It’s not any difference between Python and Julia that’s making things difficult here, but the fact that the SymPy library is sloppy and loses type information. For example, I was expecting `Eq`

would be a constructor that returns an object of type `Eq`

; we would’ve been able overload the arithmetic operators (e.g. addition, `Base.:+(a::Eq, b) = Eq(lhs(a)+b, rhs(a)+b)`

) as the article suggested. If this were any other Julia library, we could (and actually easier than Python since we wouldn’t need to make a wrapper class; we would just overload the methods directly).

But instead `Eq`

is just a function that returns a `Sym`

object, which can’t be told apart from any other SymPy symbolic expression. This a) is not Julian (because idiomatic Julia requests that *CamelCase* be reserved for types and constructors, and that function and object names should be written in *snake_case*), and b) means that we can’t overload the arithmetic operators like the article was suggesting.

All to say: Most of your surprise is due to SymPy, not Julia.

This is actually not a result of the size of the expression, but a result of how you use the `-`

minus operator.

When calling macros, we have two options: a) use parentheses and delimit expressions with commas (e.g., `@my_macro(expr1, expr2, expr3)`

—just like a regular function call but on expressions) or b) use spaces to delimit the arguments (e.g., `@my_macro expr1 expr2 expr3`

).

A consequence of that is: What happens when you happen upon an operator which can be considered either a *binary* operator or a *unary* operator? (namely: minus!)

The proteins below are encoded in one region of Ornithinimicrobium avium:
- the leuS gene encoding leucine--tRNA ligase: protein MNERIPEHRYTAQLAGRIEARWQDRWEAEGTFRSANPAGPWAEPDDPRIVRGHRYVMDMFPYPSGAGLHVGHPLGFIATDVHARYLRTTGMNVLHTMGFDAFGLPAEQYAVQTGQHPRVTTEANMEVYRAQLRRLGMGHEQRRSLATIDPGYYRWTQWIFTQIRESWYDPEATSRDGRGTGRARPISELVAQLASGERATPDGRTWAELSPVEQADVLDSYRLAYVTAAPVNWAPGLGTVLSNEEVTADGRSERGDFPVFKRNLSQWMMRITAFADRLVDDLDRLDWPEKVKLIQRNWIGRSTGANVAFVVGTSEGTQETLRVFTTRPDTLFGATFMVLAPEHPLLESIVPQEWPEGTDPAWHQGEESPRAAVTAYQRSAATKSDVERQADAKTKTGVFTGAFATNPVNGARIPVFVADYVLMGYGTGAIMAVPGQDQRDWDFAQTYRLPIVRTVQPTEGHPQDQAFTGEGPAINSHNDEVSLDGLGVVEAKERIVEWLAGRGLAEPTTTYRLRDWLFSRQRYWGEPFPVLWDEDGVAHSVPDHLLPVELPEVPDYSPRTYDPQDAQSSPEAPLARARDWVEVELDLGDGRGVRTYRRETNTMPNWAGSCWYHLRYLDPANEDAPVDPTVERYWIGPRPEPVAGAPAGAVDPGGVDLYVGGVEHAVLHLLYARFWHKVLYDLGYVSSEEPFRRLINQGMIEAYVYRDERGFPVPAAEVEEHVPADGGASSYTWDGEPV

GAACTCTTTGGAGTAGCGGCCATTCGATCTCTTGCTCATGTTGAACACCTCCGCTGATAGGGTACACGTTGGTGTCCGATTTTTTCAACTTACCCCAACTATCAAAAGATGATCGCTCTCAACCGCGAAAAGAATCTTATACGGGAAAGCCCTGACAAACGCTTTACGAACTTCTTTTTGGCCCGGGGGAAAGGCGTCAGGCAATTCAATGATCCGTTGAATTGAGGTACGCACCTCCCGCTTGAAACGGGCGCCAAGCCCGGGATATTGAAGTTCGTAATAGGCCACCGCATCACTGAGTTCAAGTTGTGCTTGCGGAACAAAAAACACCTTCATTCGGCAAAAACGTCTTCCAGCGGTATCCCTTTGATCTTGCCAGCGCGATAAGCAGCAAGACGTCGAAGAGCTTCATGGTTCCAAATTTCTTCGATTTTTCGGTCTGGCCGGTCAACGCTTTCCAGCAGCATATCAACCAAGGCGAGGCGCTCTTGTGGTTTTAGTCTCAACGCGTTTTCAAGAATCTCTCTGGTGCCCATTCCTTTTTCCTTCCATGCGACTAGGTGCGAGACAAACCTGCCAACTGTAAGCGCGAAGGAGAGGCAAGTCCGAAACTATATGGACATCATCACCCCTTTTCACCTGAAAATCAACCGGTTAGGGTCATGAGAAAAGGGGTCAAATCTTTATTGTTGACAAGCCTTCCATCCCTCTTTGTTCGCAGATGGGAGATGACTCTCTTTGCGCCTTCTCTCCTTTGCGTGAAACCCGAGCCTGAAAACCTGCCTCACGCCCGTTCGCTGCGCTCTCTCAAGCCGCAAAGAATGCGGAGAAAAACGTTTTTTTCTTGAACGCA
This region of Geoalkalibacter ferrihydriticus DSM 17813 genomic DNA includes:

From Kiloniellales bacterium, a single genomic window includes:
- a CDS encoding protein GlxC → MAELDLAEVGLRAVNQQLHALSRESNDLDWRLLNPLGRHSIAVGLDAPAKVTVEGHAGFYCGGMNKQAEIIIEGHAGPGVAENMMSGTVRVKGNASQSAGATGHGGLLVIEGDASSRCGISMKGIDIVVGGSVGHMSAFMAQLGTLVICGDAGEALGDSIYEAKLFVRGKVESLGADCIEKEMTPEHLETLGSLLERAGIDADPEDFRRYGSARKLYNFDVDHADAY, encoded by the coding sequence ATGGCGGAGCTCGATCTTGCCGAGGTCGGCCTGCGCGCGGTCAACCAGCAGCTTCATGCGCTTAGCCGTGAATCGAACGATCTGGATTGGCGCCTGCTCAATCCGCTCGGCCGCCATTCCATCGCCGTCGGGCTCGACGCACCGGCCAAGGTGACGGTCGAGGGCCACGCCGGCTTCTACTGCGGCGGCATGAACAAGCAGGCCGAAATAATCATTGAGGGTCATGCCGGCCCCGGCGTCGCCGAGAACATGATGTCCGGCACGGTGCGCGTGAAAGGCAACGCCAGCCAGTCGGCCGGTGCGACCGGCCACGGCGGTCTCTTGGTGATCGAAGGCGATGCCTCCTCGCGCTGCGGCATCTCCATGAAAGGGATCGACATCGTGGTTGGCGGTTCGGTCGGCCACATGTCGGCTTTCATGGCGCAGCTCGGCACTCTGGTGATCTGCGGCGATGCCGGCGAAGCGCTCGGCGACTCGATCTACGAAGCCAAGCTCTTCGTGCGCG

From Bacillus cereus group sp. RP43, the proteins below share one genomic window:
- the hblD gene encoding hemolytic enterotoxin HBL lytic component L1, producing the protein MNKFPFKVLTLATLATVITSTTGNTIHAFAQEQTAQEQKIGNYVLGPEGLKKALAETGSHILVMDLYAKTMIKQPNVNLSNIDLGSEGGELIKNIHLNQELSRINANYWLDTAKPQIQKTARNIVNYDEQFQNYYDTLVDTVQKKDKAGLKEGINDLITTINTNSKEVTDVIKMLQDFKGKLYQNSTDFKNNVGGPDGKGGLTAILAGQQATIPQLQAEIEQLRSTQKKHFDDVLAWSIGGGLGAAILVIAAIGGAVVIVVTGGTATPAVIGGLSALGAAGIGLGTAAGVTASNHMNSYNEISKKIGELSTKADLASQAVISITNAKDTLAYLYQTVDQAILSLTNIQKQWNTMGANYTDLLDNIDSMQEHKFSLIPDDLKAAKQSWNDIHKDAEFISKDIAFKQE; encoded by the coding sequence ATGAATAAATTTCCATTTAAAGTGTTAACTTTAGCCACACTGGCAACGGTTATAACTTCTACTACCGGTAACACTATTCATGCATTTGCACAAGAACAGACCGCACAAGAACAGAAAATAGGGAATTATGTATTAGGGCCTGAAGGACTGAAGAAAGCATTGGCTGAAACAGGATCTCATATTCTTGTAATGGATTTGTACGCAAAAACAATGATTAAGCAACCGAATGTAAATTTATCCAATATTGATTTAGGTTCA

You get this weirdness:

```
julia> macro what_did_I_do(exprs...)
for expr ∈ exprs
show(expr); println()
end
end
@what_did_I_do (macro with 1 method)
julia> @what_did_I_do 1-2 3
:(1 - 2)
3
julia> @what_did_I_do 1 -2 3
1
-2
3
julia> @what_did_I_do 1 - 2 3
:(1 - 2)
3
julia> @what_did_I_do(1 - 2, 3)
:(1 - 2)
3
julia> @what_did_I_do(1 -2, 3)
:(1 - 2)
3
julia> @what_did_I_do(x^2 + 3x -4 = 0)
:((x ^ 2 + 3x) - 4 = begin
#= REPL[215]:1 =#
0
end)
julia> @what_did_I_do x^2 + 3x -4 = 0
:(x ^ 2 + 3x)
:(-4 = 0)
julia> @what_did_I_do x^2 + 3x - 4 = 0
:((x ^ 2 + 3x) - 4 = begin
#= REPL[217]:1 =#
0
end)
```

Nominally, Julia treats `1 -2`

as `1 - 2`

. But in contexts where expressions will be space-delimited, they result in different expressions.

The other context in which we will space-delimit expressions is in building matrices, and we have the same behavior:

```
julia> [1-2 3]
1×2 Matrix{Int64}:
-1 3
julia> [1 -2 3]
1×3 Matrix{Int64}:
1 -2 3
julia> [1 - 2 3]
1×2 Matrix{Int64}:
-1 3
julia> [1-2, 3]
2-element Vector{Int64}:
-1
3
julia> [1 -2, 3]
ERROR: syntax: unexpected comma in array expression
```

This behavior is necessary so that we can build matrices with negative entries without writing a bajillion parentheses.

All to say: when you’re hoping to use `-`

as a binary operator, you should adopt a habit of writing it symmetrically spaced so it’s clear you wish to call the binary operator, not the unary operator. If that constraint cannot be enforced, then use the parenthesized version of macro calls so that expressions are comma-delimited,

```
eqn = @eq(x^2 + 3x -4 = 0)
```